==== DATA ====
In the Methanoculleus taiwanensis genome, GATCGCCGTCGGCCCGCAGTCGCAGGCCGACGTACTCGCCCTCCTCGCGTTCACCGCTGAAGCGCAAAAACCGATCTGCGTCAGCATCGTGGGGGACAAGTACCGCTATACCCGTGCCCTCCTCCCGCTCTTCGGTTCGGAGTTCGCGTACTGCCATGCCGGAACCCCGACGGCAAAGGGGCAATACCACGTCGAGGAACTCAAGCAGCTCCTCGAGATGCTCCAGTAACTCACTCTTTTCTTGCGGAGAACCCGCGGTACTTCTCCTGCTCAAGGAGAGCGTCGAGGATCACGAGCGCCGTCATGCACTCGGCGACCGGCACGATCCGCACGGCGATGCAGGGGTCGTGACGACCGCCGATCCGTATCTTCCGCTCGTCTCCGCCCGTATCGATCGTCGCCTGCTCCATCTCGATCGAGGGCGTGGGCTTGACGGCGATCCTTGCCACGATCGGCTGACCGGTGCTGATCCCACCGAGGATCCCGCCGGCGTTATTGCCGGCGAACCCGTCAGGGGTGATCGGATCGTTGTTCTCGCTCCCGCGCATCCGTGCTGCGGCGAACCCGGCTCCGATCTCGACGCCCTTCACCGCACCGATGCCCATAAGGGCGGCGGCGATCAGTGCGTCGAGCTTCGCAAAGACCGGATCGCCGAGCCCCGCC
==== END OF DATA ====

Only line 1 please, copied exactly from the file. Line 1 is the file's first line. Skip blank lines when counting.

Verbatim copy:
In the Methanoculleus taiwanensis genome, GATCGCCGTCGGCCCGCAGTCGCAGGCCGACGTACTCGCCCTCCTCGCGTTCACCGCTGAAGCGCAAAAACCGATCTGCGTCAGCATCGTGGGGGACAAGTACCGCTATACCCGTGCCCTCCTCCCGCTCTTCGGTTCGGAGTTCGCGTACTGCCATGCCGGAACCCCGACGGCAAAGGGGCAATACCACGTCGAGGAACTCAAGCAGCTCCTCGAGATGCTCCAGTAACTCACTCTTTTCTTGCGGAGAACCCGCGGTACTTCTCCTGCTCAAGGAGAGCGTCGAGGATCACGAGCGCCGTCATGCACTCGGCGACCGGCACGATCCGCACGGCGATGCAGGGGTCGTGACGACCGCCGATCCGTATCTTCCGCTCGTCTCCGCCCGTATCGATCGTCGCCTGCTCCATCTCGATCGAGGGCGTGGGCTTGACGGCGATCCTTGCCACGATCGGCTGACCGGTGCTGATCCCACCGAGGATCCCGCCGGCGTTATTGCCGGCGAACCCGTCAGGGGTGATCGGATCGTTGTTCTCGCTCCCGCGCATCCGTGCTGCGGCGAACCCGGCTCCGATCTCGACGCCCTTCACCGCACCGATGCCCATAAGGGCGGCGGCGATCAGTGCGTCGAGCTTCGCAAAGACCGGATCGCCGAGCCCCGCC